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Cheesecake: can I use deli cream cheese?

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Can I use deli-counter cream cheese instead of the pre-wrapped, preservative laden, plasticky brick-style cream cheese in a cheesecake? Any thing I should be aware of?

Thanks!

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  1. That it will taste better? I'm pretty sure that using good cream cheese instead of crappy cream cheese will only result in a better final product with no adjustments needed.

    1 Reply
    1. re: wawajb

      I should have been more specific: deli cream cheese is much softer, and I am concerned there will be a radical difference in the texture of the finished product.

      Also, I imagine that brick cream cheese has emulsifiers... but does deli-style? Would it separate in the oven? Have you tried this yourself?

      Thanks wawajb!

    2. Absolutely yes, but you are correct about the texture issue. It will affect the finished cake and it won't work in every cheesecake recipe.

      In short, you MUST use the "plasticky brick-style cream cheese" to make a New York style cheesecake. The vegetable gums in the cheese play a significant textural role in the finished cake. When I'm making this style of cake (very dense, cakey outside, creamier centre), I use the regular variety of Philadelphia brand cheese. Other brands available where you live may work, but those available where I live (Toronto) make an inferior cake.

      Deli-style cheeses may or may not contain gums or other emulsifiers, but are typically softer and more spreadable in either case. I use a deli cream cheese without gums (specifically Western brand) for cream cheese cake recipes other than the New York style. It produces a much softer, lighter, richer, and creamier cake.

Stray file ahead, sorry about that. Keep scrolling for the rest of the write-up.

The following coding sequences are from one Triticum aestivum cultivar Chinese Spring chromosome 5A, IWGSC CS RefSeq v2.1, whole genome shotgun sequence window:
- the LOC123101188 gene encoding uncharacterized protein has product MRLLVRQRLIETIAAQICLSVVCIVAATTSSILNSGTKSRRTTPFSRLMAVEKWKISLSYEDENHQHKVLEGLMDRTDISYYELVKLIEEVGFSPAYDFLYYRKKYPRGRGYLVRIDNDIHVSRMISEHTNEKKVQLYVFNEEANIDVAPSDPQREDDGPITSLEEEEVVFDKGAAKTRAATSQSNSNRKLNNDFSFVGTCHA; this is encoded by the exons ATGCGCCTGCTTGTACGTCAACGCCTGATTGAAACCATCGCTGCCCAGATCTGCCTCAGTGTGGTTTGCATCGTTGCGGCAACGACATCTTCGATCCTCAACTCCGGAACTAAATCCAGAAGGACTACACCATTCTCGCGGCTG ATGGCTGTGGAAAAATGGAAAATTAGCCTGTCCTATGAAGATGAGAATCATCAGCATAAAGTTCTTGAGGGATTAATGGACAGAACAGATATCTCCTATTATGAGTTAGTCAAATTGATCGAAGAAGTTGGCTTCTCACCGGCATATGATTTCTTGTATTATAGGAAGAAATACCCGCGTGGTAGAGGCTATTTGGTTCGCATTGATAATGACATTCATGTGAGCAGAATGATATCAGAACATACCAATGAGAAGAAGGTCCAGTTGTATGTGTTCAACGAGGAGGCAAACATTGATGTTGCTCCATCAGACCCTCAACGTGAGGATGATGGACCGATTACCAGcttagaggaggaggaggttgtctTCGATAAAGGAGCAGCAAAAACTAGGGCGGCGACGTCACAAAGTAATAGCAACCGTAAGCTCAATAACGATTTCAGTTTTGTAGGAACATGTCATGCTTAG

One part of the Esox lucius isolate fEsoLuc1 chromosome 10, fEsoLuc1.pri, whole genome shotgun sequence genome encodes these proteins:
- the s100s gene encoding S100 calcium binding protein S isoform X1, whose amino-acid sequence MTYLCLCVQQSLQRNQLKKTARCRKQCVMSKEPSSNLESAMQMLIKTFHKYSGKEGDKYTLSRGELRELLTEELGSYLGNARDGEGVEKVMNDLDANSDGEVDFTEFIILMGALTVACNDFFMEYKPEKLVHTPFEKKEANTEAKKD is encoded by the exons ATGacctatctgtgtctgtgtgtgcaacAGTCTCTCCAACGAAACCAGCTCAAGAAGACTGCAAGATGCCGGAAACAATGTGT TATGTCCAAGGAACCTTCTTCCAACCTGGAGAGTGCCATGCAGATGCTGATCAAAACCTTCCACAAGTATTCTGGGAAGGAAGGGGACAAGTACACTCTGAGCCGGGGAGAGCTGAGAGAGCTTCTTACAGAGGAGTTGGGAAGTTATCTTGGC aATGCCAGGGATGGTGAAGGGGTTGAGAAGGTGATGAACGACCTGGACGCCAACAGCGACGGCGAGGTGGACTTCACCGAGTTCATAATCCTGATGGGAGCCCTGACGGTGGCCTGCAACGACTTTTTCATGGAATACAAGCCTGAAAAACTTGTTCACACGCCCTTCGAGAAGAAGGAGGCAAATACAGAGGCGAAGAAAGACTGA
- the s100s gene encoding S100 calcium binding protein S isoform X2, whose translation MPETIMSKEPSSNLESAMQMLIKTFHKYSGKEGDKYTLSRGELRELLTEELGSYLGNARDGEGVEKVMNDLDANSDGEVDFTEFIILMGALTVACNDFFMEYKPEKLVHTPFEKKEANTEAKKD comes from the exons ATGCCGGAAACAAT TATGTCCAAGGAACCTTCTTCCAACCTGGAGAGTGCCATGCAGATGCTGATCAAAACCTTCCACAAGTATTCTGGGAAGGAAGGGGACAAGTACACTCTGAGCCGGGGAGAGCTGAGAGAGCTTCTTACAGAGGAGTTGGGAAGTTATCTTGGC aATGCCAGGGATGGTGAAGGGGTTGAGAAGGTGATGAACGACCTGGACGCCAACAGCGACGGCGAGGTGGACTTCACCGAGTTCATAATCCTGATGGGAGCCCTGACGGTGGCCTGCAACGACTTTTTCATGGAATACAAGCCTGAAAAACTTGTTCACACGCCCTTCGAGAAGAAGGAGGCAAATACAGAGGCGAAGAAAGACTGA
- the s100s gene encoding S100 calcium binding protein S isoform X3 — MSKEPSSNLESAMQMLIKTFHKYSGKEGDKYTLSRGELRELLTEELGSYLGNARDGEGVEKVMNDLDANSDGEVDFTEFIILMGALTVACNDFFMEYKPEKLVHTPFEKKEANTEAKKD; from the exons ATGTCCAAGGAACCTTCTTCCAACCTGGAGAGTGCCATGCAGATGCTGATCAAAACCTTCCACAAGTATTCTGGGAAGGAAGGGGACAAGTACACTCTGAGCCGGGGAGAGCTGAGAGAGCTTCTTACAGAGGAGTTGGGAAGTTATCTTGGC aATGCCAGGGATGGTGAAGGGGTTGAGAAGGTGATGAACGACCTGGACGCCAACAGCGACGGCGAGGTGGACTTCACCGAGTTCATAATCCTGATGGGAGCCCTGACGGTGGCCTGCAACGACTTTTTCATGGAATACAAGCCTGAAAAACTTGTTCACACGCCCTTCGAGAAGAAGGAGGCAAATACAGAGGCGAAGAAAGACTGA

Recipe adjustments may or may not be needed if the recipe calls for the standard cream cheese brick. The cake shouldn't separate in the oven and will likely taste fine, but it will have a completely different texture. You may need to adjust flour or starch quantities and/or baking times, or may may come out fine as is.

      You cannot use a "whipped" cream cheese.

      4 Replies
      1. re: embee

        I've always liked Philadelphia brand--is there any reason to consider it "plasticky"? I guess I'm asking if there is anything intrinsically wrong with vegetable gum..
        And thank you all--this is good to know, I love cheesecake so!

        1. re: BangorDin

          Philadelphia brand is less plasticky than many others, but I understand what Olivia means. There is nothing intrinsically wrong with vegetable gum and, as noted, New York style cheesecake needs it. But the best tasting cream cheeses don't have any, and many cream cheeses contain far too much.

          1. re: embee

            Thanks for this info. I'm not particularly fond of NY-style cheesecake and now I have so much more info on why my cheesecake ends up the way it does and how to create something otherwise. Awesome information. Thanks!

        2. re: embee

          Thanks for having a much better answer embee! I've always aimed for the lighter, creamier style of cheesecake at home, so I wasn't aware of the issues with the NY style. Good to know.

        3. If you like a lighter style cheesecake, you might want to try a whole different kit and kaboodle, ricotta cheesecake. And if you make ricotta cheesecake with fresh ricotta, it's only better.

          1. Thanks everyone--especially embee, your post was very informative--this is very helpful.

            As for "plasticky" it's really for lack of a better description of the texture; I find it very off-putting and unnatural.

            1. It might work well in a mascarpone cheesecake.